During the 2018 American Brachytherapy Society (ABS) Annual Meeting, “Celebrate Brachytherapy: Educate, Innovate and Motivate”, June 7-9, Catheryn M. Yashar, MD, President, American Brachytherapy Society, gave her President’s address on the state of brachytherapy.  She shares with us some of the highlights of that talk.

 

1. You talked about Simon Sinek’s book “Start with Why” in relation to brachytherapy, can you elaborate on that?

In his book Mr. Sinek says what is most important to both you personally and to your practice is your “Why”.  Keep your “Why” front and center and you will be successful.  As you know success has different definitions and as a cancer doctor our “Why”, is to treat and serve our patients. To do this we use our skills and technology to eradicate the cancer, while doing the least harm.  I think brachytherapy does exactly that and is better for localized cancer than any other radiation modalities.  Brachytherapy is a tool to achieve our “Why”.

2. Why do you think brachytherapy is underutilized?

APBI takes time and attention.  Time to place the implant and time to contour and immediately review the plan. It also requires physician presence during the radiation delivery and it is invasive and not all radiation oncologists are comfortable doing procedures.  Residents seem to feel less comfortable with the modality, and this may be due to fewer educational opportunities. It is proposed that these are some of the factors leading to the underutilization of brachytherapy

3. You call for the need to #educate  – can you elaborate on this?  

We need to educate the American Board of Radiology (ABR) and the American College of Graduate Medical Education (ACGME) on the benefits of brachytherapy   Residency requirements from these organizations are vague enough that residents can graduate with very little variety in their experience.  Some graduate without seeing breast, curative cervical or prostate brachytherapy. It is also important that we consider who we hiring as our future radiation oncologists.  As I suggested in my talk as we look to hire new physicians we need to consider those candidates who are comfortable with procedures and surgery or help train them to reach the necessary comfort level.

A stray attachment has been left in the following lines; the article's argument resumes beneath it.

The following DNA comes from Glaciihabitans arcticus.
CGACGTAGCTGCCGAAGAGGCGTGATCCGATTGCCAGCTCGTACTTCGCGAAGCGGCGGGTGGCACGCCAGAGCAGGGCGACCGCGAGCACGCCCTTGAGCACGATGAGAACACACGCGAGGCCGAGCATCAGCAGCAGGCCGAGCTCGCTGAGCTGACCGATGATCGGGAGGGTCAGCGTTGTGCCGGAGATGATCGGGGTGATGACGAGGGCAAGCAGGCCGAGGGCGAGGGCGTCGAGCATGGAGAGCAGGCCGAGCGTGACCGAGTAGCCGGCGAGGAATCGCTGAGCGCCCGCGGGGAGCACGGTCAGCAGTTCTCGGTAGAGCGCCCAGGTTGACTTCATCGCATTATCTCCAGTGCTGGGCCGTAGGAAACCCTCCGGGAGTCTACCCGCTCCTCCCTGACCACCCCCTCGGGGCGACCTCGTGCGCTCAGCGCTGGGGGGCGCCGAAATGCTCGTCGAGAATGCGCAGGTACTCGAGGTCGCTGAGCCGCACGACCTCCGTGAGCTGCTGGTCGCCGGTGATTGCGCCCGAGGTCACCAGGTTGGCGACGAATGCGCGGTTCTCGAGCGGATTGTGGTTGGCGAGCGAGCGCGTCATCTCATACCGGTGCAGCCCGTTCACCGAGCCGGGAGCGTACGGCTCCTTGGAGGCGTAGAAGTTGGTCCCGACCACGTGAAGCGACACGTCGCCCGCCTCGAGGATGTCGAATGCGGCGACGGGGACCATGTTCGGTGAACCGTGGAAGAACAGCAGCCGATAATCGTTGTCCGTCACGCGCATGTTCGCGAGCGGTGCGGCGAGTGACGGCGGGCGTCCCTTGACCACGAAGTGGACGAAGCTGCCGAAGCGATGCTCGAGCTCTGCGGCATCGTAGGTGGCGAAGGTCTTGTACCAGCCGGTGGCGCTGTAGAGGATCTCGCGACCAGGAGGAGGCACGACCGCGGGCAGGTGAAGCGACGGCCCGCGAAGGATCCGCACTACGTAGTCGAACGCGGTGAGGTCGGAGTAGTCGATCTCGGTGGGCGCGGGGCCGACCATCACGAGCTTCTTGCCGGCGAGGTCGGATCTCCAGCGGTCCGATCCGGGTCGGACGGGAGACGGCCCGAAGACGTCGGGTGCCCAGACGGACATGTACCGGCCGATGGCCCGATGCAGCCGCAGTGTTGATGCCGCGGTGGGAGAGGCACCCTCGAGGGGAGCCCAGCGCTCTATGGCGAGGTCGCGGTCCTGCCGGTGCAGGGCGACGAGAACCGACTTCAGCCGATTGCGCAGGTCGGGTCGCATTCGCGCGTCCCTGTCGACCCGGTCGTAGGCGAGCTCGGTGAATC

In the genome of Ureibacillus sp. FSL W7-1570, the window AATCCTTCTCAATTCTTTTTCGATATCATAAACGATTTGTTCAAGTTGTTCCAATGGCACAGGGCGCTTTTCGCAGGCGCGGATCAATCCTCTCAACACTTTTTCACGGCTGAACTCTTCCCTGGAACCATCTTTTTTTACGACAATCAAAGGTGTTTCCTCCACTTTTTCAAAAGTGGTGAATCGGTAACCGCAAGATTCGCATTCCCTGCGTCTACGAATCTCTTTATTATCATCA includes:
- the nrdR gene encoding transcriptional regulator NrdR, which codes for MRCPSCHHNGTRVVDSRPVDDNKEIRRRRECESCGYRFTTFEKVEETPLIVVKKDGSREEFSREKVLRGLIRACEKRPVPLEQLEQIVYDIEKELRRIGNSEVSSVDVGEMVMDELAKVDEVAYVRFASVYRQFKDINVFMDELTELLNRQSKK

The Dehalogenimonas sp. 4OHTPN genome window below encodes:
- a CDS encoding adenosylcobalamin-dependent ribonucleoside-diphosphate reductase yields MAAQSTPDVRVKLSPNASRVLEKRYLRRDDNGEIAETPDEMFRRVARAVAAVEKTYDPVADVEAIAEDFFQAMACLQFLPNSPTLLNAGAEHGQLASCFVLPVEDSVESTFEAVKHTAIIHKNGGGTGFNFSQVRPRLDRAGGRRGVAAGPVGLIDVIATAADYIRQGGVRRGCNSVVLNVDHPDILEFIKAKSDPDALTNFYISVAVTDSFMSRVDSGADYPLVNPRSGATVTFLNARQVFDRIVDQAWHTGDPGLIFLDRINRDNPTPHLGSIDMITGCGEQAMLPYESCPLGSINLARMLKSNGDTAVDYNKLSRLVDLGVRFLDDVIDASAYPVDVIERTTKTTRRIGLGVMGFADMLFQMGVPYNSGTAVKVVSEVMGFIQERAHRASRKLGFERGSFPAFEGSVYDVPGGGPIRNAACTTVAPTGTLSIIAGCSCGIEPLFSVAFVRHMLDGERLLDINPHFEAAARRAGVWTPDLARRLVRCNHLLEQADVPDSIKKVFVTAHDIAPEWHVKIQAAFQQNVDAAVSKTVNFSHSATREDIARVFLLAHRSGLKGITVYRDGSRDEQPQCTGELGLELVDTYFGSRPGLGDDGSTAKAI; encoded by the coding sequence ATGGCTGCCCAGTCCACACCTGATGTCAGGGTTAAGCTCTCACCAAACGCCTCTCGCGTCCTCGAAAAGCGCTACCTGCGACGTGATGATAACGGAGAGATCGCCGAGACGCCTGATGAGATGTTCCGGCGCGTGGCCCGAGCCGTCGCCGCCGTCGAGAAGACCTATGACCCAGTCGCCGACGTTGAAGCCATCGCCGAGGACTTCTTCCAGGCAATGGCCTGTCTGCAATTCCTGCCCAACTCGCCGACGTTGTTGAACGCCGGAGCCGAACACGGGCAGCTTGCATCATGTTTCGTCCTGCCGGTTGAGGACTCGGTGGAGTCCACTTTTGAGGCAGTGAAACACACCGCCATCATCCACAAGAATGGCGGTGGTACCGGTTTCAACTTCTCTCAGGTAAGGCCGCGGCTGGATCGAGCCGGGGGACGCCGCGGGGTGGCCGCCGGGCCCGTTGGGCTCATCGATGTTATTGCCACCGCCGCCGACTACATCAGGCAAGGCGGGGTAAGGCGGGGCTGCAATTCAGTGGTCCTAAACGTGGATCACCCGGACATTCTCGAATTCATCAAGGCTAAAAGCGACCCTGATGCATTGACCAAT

We need to educate other physicians, both primary care and specialists who treat cancer, so they can educate patients on all available options, including reviewing the benefits of brachytherapy.  Why radiate normal tissues and risk side effects when it’s not necessary?

Lastly educate the public that brachytherapy delivers localized curative therapy.  It is more localized than any external technique, indispensable in cervical cancer, superior in prostate cancer and more efficient with less radiation to normal tissues in breast cancer.

4. You commented on radiate wisely can you share with us those key points?

Don’t treat tissues that don’t need radiation – this seems obvious doesn’t it? Complete treatment as soon as possible allowing cancer patients to return to his/her life more quickly. This is truly back to our Why Choose the least toxic treatment. Again back to our Why Choose brachytherapy when it is beneficial as it accomplishes all of the above.

5. What do you see as the new paradigms for brachytherapy ?

Exercising our ability to learn quickly, adapt, innovate and educate would present a competitive advantage to deliver improved quality of care to our patients. We need to study those areas that make radiation oncologists uncomfortable and target them for innovation.  Perhaps it is execution of the procedure itself, or treatment planning, or perhaps it is the time commitment.  Whatever the barrier is to brachytherapy we need to work to remove those barriers.

I believe we can do this through innovative solutions such as using simulation to augment training (as we are starting to do in the brachytherapy schools) or sharing responsibilities by teaming up with interventional radiologist who are comfortable placing the catheters in areas that radiation oncologists are not trained to do.  It is going to require out- of- the box thinking but I believe the end result will be better for our patients.  Back the Why… providing the best quality of care for our patients, our whys, by expertly eliminating the cancer with the least harm.